This work is to show which is more relevant to cause local failures (LFs) due to patient setup uncertainty between the planning target volume (PTV) underdosage and the potential target underdosage subject to patient setup uncertainties in head and neck (H&N) cancer treated with volumetric-modulated arc therapy (VMAT). Thirteen LFs in 10 H&N patients treated by VMAT were analyzed. Measures have been taken to minimize the chances of insufficient target delineation for these patients and the patients were clinically determined to have LF based on the PET/CT scan results by an experienced radiologist and then reviewed by a second experienced radiation oncologist. Two methods were used to identify the possible locations of LF due to underdosage: (a) examining the standard VMAT plan, in which the underdosed volume in the nominal dose distribution (UVN) was generated by subtracting the volumes receiving the prescription doses from PTVs, and (b) plan robustness analysis, in which in addition to the nominal dose distribution, six perturbed dose distributions were created by translating the CT iso-center in three cardinal directions by the PTV margin. The coldest dose distribution was represented by the minimum of the seven doses in each voxel. The underdosed volume in the coldest dose distribution (UVC) was generated by subtracting the volumes receiving the prescription doses in the coldest dose distribution from the volumes receiving the prescription doses in the nominal dose distribution. UVN and UVC were subsequently examined for spatial association with the locations of LF. The association was tested using the binominal distribution and the Fisher's exact test of independence. We found that of 13 LFs, 11 were associated with UVCs (P = 0.011), while three were associated with UVNs (P = 0.99). We concluded that the possible target underdosage due to patient setup uncertainties appeared to be a more relevant factor associated with LF in VMAT for H&N cancer than the compromised PTV coverage at least for the patients included in this study.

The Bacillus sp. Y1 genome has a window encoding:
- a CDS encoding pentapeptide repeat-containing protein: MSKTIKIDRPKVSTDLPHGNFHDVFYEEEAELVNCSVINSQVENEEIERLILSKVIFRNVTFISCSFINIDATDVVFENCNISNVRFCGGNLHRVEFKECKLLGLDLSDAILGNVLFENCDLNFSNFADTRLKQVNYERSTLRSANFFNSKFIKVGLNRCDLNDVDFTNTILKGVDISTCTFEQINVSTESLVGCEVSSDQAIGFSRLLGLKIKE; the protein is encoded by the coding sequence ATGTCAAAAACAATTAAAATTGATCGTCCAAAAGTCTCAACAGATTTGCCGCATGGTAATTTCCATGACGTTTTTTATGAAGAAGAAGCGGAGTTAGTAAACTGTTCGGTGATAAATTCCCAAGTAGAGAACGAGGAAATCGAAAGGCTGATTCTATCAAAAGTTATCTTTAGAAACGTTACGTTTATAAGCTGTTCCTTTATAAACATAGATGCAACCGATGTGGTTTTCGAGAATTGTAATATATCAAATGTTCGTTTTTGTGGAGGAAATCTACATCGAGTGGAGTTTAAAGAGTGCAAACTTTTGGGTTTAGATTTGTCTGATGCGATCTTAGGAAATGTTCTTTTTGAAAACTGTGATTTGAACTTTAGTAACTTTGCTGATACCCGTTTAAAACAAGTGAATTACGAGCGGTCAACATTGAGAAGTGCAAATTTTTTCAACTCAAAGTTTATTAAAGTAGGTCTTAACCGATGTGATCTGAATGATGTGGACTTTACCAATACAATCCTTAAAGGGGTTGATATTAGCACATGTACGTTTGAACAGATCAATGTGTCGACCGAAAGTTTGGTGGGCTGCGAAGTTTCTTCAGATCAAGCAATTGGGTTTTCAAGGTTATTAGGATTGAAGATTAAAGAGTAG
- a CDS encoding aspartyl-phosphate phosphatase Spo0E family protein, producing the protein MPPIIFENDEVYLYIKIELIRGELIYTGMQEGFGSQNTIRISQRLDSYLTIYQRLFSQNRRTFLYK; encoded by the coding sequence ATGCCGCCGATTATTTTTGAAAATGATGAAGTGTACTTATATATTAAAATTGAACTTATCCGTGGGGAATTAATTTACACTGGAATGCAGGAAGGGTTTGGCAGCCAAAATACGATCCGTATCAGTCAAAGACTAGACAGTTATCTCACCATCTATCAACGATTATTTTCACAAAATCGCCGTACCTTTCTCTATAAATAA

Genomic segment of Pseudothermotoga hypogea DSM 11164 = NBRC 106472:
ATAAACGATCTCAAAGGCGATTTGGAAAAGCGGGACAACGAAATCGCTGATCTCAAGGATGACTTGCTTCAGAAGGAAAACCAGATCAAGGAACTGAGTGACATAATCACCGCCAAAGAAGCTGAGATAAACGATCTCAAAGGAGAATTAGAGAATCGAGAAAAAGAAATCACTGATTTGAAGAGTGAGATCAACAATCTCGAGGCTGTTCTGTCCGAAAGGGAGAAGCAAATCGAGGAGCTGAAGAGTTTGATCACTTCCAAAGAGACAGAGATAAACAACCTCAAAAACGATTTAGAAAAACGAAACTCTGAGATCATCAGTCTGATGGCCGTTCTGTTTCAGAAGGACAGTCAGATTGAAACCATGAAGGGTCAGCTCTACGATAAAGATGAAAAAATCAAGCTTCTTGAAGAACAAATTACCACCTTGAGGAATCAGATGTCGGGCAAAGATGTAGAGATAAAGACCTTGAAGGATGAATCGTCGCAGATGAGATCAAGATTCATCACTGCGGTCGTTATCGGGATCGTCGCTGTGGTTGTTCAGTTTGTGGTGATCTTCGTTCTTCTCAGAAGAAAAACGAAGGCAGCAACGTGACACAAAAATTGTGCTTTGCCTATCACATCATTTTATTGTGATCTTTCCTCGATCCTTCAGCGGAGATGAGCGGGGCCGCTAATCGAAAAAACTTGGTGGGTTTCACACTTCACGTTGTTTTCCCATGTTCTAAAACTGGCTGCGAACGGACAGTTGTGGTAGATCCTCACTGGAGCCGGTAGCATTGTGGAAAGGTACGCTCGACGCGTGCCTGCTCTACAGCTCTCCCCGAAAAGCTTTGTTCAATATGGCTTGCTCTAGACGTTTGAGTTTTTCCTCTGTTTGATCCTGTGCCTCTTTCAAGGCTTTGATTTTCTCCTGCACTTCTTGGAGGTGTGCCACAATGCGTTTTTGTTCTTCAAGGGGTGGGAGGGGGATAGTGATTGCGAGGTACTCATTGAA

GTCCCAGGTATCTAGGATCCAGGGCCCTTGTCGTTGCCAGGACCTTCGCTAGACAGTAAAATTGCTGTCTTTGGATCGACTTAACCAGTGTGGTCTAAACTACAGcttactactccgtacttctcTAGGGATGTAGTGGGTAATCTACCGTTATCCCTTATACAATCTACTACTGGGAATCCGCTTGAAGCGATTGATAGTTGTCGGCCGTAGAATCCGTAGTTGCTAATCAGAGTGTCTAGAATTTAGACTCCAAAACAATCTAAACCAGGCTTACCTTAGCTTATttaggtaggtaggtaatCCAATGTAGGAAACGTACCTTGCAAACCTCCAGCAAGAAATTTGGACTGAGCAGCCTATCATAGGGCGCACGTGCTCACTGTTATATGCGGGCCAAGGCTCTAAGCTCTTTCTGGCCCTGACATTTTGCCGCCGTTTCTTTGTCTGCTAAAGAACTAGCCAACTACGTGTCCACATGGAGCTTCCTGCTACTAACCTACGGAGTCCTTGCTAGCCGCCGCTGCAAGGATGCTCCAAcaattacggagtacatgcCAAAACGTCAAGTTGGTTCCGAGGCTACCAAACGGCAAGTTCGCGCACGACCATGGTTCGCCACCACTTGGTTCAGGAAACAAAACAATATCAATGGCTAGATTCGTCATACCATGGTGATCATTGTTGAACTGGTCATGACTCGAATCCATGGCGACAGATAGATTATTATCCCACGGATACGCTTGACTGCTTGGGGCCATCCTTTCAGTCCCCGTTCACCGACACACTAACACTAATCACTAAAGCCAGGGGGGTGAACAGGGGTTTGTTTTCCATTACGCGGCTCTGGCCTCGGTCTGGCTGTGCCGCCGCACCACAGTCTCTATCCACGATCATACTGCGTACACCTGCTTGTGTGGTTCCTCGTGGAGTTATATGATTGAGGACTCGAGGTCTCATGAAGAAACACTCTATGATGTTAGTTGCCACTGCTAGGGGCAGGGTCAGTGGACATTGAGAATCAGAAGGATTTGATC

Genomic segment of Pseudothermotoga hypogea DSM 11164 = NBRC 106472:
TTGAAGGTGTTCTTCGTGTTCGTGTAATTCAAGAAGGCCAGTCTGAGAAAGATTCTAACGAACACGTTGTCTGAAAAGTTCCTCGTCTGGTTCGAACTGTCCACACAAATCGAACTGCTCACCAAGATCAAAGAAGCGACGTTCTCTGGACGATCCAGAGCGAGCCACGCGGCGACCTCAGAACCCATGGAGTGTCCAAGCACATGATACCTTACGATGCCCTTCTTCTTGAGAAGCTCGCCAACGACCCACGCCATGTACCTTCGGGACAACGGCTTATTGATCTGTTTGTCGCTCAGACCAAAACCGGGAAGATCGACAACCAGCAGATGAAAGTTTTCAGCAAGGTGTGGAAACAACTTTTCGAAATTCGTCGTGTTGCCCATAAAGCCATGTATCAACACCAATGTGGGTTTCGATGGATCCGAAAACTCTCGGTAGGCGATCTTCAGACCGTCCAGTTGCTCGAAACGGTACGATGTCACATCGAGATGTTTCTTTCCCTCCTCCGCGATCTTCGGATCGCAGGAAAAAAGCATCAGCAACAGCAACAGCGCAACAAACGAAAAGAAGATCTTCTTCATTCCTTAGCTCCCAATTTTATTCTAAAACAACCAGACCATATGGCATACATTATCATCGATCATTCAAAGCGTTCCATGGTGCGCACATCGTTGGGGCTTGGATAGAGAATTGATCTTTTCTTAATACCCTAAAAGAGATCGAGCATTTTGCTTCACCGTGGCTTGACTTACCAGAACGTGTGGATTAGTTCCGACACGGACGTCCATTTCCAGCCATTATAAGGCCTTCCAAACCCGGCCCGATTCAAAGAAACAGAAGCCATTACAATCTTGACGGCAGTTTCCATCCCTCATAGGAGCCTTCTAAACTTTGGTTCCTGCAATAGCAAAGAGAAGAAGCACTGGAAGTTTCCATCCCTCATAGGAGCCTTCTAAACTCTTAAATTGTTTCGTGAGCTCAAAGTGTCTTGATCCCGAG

- Head and neck cancer
- Local failure
- Plan robustness
ASJC Scopus subject areas
- Radiology Nuclear Medicine and imaging